Around 100 skeletal remains dating back to the Middle Ages have been discovered during excavations for a new hotel in Dublin city center. 

The remains were discovered in an area off Capel Street where an abbey once stood. 

The abbey - named St. Mary's - opened in the 12th century and was used by the Savigniac and Cistercian religious orders. 

However, carbon dating of one of the burial sites discovered on Capel Street predates that opening by 100 years, suggesting the presence of a Christian settlement at the site before the abbey was built. 

The archaeological dig has also uncovered the foundations of several buildings dating back to the 17th century in addition to part of a domestic house known as "Dutch Billies", which was constructed at the beginning of the 18th century by Dutch settlers who came to Ireland after King William of Orange claimed the English throne. 

An old Presbyterian meeting house dating back to 1667 was also found during the digs. 

Beannchor hospitality group, which is currently developing the Bullitt Dublin Hotel on a site between Mary's Lane and Abbey Street, commissioned the recent excavations on a site formerly occupied by the old Boland's Bakery. 

The skeletal remains discovered at the site will be carefully excavated and sent for further analysis before being given to the National Monuments Service. 

Meanwhile, the structures found during the excavation of the site will be incorporated into the design of the new hotel. 

The Presbyterian meeting house, for example, will be a central component of the hotel's bar and restaurant, while the Dutch Billies house will also be preserved.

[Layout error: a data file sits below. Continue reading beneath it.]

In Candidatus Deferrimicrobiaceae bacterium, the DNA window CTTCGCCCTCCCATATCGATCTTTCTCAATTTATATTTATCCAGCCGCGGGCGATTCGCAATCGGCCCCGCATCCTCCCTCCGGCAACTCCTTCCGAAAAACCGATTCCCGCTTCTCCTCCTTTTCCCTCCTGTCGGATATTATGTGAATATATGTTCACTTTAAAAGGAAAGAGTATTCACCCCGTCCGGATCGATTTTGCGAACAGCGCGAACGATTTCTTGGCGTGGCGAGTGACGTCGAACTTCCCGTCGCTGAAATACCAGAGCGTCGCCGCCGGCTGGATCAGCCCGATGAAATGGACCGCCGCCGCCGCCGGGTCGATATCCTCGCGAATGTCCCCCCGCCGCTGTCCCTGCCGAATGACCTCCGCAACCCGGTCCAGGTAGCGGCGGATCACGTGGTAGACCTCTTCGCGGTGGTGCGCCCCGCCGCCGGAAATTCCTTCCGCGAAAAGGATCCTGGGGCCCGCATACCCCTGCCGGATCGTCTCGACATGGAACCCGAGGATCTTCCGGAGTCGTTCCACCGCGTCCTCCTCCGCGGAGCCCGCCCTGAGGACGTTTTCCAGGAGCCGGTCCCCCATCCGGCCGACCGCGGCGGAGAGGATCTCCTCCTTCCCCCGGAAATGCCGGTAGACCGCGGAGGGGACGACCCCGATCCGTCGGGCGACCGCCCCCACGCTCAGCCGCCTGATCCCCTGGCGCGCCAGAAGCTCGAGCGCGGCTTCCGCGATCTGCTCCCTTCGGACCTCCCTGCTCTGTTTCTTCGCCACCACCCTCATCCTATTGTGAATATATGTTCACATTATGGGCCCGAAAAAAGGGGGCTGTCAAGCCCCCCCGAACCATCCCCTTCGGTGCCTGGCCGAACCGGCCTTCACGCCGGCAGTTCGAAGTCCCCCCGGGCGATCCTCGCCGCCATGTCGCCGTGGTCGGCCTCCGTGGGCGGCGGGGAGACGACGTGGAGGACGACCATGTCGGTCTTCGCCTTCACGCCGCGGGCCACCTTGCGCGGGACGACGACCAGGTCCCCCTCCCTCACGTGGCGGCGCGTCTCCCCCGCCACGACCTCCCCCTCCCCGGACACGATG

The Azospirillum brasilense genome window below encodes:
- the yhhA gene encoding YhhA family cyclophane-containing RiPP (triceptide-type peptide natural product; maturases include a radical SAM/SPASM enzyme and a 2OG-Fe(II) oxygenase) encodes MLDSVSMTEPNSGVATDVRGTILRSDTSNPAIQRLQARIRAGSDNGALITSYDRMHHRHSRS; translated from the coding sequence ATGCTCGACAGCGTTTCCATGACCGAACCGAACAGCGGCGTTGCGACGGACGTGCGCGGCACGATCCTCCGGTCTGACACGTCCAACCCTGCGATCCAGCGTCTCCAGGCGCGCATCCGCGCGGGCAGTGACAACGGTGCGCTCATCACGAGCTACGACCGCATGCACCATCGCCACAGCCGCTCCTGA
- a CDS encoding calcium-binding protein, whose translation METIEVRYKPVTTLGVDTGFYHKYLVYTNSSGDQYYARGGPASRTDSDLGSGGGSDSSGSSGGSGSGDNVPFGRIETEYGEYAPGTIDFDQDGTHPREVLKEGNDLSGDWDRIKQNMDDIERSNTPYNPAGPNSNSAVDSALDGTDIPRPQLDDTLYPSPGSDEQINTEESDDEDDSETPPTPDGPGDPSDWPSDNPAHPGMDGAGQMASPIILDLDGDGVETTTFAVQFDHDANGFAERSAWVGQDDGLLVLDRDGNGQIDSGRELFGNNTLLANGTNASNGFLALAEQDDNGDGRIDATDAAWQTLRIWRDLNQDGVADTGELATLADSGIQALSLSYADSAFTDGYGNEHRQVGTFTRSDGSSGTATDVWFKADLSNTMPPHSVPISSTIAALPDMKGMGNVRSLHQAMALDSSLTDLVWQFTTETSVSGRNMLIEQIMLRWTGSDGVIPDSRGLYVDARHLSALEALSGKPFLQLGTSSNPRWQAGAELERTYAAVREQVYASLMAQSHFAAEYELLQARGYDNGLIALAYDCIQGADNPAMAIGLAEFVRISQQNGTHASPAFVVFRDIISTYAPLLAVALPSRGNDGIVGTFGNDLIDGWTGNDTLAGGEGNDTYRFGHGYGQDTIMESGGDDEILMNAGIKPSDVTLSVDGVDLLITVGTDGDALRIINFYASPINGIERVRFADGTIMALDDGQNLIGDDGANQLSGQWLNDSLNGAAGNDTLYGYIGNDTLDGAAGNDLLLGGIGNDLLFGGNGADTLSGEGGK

The surviving ovens from the old Boland's Bakery will be renovated and repurposed. 

Beannchor also plans to reopen a Victorian laneway between Capel Street and Meeting House Lane as part of the new development. The lane has been closed to the public for more than 140 years. 

Beannchor hopes to open a variety of new dining options and the hotel bar by the first half of 2024, with the Bullitt Hotel expected to open 12 months afterward.

Edmond O’Donovan, director of excavations for Courtney Deery Heritage Consultancy (CDHC), told RTÉ News that recent discoveries were very significant, stating that St. Mary's Abbey was Ireland's largest and most wealthy abbey before it was demolished in the 16th century. 

"It was demolished after 1540 when the monastery was disbanded by Henry VIII and was later the site of a 17th century Presbyterian Meeting House," O'Donovan told RTÉ News. 

O'Donovan added that it was "intriguing" that the excavation uncovered skeletal remains that predated the abbey, stating that the earlier burial sites were potentially from an earlier Christian or monastic site. 

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